Fed Unveils New Resources for Community Bankers

Fed Unveils New Resources for Community Bankers

photo of Fed Chairman BernankeThe Federal Reserve System recently introduced Community Banking Connections, a new publication and website focused on community banks, generally defined as those with $10 billion or less in total assets.

Fed chair discusses community banks
The inaugural issue, released on September 7, features an interview with Federal Reserve Chairman Ben Bernanke on the importance of community banking and some of the challenges facing the industry. Of particular concern has been the shrinking array of profitable lending opportunities, he said. Facing tough competition from larger banks in such volume-driven areas as consumer loans, community banks have tended to specialize in business lines, such as the hard-hit commercial real estate sector. Finding viable alternatives has been challenging—a pressing issue for community banks "because their size and small geographic footprints have traditionally made them vulnerable to risk," he explained.

Community bankers have also expressed concern about the regulatory environment, especially the impact of new rules issued under the Dodd-Frank Act, Bernanke said. Although many of the provisions are aimed at curbing organizations "too big to fail," the Fed is doing more to clarify which regulations are intended for community banks. "We have not always communicated our specific expectations in this regard as clearly as we could have," he noted. Some recent measures to provide greater clarity include stating at the beginning of each piece of supervisory guidance which banks are affected. "That way, banks don't have to waste resources on requirements that don't apply to them," he said. The Fed took steps to simplify some of the complex proposed rules implementing the Basel III capital framework by including summary addenda to guide community banks and help them compare the proposed and current rules.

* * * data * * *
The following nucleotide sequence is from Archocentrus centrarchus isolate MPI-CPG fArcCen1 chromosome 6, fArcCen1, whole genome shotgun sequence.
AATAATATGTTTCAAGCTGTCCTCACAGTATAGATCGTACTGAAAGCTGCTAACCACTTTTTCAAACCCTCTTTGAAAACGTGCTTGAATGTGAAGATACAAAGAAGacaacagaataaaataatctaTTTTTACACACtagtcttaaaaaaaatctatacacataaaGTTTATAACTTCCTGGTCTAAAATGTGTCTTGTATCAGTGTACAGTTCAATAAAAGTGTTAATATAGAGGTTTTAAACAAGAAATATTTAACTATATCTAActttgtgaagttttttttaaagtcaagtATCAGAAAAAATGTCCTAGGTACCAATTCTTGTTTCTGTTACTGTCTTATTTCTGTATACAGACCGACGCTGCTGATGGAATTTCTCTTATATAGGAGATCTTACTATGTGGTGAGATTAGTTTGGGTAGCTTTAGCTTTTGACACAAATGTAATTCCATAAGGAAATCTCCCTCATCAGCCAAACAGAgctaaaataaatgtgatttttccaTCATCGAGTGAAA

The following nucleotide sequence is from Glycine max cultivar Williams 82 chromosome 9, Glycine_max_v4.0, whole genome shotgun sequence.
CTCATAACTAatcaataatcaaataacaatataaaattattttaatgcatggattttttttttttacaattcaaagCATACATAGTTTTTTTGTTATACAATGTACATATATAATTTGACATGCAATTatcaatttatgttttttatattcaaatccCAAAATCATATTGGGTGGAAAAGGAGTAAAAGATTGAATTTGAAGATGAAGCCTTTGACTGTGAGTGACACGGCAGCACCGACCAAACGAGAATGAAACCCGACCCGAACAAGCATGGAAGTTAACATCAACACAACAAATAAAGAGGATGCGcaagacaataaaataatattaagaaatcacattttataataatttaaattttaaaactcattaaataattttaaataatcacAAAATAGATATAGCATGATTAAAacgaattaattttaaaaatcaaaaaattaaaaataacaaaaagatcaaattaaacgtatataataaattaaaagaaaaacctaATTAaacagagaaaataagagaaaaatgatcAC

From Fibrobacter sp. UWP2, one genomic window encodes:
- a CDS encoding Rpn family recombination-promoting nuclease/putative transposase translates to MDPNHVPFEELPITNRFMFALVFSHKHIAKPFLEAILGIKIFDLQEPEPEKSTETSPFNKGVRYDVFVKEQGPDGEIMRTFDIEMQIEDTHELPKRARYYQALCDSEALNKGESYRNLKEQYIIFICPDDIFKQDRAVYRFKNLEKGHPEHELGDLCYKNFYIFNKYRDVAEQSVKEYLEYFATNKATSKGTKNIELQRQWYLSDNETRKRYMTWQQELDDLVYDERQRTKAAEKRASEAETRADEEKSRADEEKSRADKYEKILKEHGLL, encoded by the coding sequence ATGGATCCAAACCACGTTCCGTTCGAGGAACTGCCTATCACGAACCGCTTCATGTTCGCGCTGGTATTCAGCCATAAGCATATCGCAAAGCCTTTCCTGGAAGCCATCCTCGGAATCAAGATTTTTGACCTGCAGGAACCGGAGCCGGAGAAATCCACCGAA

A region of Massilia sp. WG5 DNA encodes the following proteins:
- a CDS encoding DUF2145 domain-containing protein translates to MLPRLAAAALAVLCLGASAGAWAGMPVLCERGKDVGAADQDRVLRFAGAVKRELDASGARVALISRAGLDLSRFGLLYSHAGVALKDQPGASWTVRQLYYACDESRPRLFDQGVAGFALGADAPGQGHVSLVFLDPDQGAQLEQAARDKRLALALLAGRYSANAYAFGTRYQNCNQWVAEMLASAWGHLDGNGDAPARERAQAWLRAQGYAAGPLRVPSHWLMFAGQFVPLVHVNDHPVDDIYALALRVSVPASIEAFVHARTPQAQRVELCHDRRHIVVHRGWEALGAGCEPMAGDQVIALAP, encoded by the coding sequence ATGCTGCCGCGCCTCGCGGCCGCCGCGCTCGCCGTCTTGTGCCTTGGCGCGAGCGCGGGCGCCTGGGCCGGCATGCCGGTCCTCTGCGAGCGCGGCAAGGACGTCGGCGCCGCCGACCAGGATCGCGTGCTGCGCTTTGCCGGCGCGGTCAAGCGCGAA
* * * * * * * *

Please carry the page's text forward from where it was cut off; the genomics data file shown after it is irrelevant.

Enhanced communication, clarity the goal
The publication and website are part of the Fed's larger efforts to strengthen its communications with community bankers. "We want to hear from readers that may have varied perspectives," the Chairman noted. "This publication will be successful if it provides useful insights and promotes greater dialogue, rather than just being a bunch of words on paper that get lost in the shuffle."

Another, more formal way in which the Fed communicates with community bankers is through the Community Depository Institutions Advisory Council. The committee, profiled in the current issue of Community Banking Connections, was formed in 2010 as a way to gather input from smaller institutions. The third quarter issue also features articles on interest rate risk management and addresses frequently asked questions about regulatory capital controls.

September 20, 2012